Ken Hitchcock’s St. Louis Blues have given up seven goals in their past seven games. But there was a time, almost 30 years ago to the day, that a team coached by Hitchcock gave up that many goals in just a touch more than a half of one game. Then it scored nine of its own in just over 26 minutes.
In one of the more wild games in Western League history, heck in the history of the game at any level, Hitchcock and his Kamloops Blazers went into the Seattle Center Ice Arena leading their best-of-nine – yes, best-of-nine – playoff series by a 2-0 margin over the Seattle Thunderbirds on the night of April 3, 1986. To give you an idea of what junior hockey was like at that time, the Blazers went into the playoffs with 449 goals in 72 games in the regular season. That’s an average of 6.23 per game, which is more than both teams in the NHL score in a game these days.
So how in the world did the Toronto Maple Leafs ever manage to win their fourth Stanley Cup in six years in 1967?
For starters, the Leafs survived a mid-season 10-game losing streak and remained in playoff contention. When coach-GM Punch Imlach was hospitalized because of exhaustion and fatigue, president Stafford Smythe’s replacement choice, Rochester’s Joe Crozier, refused to undercut Imlach and take the coaching reins. Instead, Imlach’s sidekick, Francis ‘King’ Clancy, went behind the bench and inspired an unlikely winning streak.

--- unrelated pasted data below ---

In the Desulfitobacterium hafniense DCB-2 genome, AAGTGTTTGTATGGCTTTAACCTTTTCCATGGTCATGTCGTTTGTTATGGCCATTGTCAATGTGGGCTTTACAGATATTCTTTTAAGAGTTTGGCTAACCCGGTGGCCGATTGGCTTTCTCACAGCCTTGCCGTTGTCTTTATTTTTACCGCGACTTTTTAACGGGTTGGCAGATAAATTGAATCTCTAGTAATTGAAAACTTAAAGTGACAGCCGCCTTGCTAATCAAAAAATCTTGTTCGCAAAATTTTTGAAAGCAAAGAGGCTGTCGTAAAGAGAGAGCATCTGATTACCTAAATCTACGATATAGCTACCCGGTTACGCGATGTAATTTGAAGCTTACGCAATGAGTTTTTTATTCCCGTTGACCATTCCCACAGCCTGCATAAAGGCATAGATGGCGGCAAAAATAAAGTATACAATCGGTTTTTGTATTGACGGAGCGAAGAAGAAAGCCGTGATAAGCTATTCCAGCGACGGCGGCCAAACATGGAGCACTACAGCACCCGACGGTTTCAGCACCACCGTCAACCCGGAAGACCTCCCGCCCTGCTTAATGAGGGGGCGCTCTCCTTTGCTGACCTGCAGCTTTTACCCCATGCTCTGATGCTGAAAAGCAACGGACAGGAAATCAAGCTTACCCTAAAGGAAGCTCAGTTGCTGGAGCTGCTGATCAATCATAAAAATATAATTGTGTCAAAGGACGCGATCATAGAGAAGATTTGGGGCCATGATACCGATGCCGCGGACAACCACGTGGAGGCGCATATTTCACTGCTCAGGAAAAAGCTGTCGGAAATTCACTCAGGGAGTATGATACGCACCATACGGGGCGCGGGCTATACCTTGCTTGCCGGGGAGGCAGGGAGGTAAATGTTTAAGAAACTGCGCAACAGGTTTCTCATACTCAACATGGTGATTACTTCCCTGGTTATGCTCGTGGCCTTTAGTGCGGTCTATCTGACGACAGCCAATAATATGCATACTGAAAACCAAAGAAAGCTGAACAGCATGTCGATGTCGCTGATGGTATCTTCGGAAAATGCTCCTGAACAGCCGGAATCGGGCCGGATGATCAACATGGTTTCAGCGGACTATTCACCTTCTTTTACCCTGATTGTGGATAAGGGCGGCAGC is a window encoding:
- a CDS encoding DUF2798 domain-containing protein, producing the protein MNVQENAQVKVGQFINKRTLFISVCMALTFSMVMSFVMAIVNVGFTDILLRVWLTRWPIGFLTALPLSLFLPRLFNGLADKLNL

Hall of Fame goalie Glenn Hall once described the business of puck-stopping as “sixty minutes of hell.” Fortunately, Hall, the man who played 502 consecutive NHL games without a mask, never had to endure the hockey Hades that befell New York Rangers goalie Ken ‘Tubby’ McAuley one night in Detroit. Facing the Red Wings Jan. 23, 1944, McAuley allowed 15 straight goals in what was the most one-sided shutout in NHL history. “Tubby should have been awarded the Croix de Guerre,” said Rangers coach Frank Boucher, “if not the Victoria Cross.”
Alas, McAuley got neither prize, but he sure grabbed plenty of ink in the NHL Record Book. It included his involvement with the following: most consecutive goals, one team, one game; most points, one team, one game; most goals, one team, one period; and most points, one team, one period.
As unknown goalies go, Jack McCartan was right up there – or down there, if you will – at the start of the 1959-60 season. After three years at the University of Minnesota, he seemed more destined for hockey oblivion than stardom on a world stage. Certainly no New York hockey savant could in his wildest fantasies picture this St. Paul product dislodging Hall of Famer Lorne ‘Gump’ Worsley or Stanley Cup-winner Al Rollins from the New York Rangers net. But McCartan did.
Even more far-fetched was the mere suggestion Jack would spearhead Uncle Sam’s Olympic team to gold at the 1960 Winter Games in Squaw Valley, Calif. “Before we even hit the ice, everybody said we couldn’t possibly win gold,” said U.S. coach Jack Riley. “We were up against powers like Canada, Russia and Sweden.”
Imagine if the Pittsburgh Penguins announced that
management had sold Sidney Crosby to the Chicago Blackhawks for about $95 million in straight cash.
You say it couldn’t happen. Think again, because a genuine Chicago-Toronto deal of similarly outrageous proportions actually was consummated 53 years ago. After a week of negotiations, it caused massive cases of lockjaw around the NHL.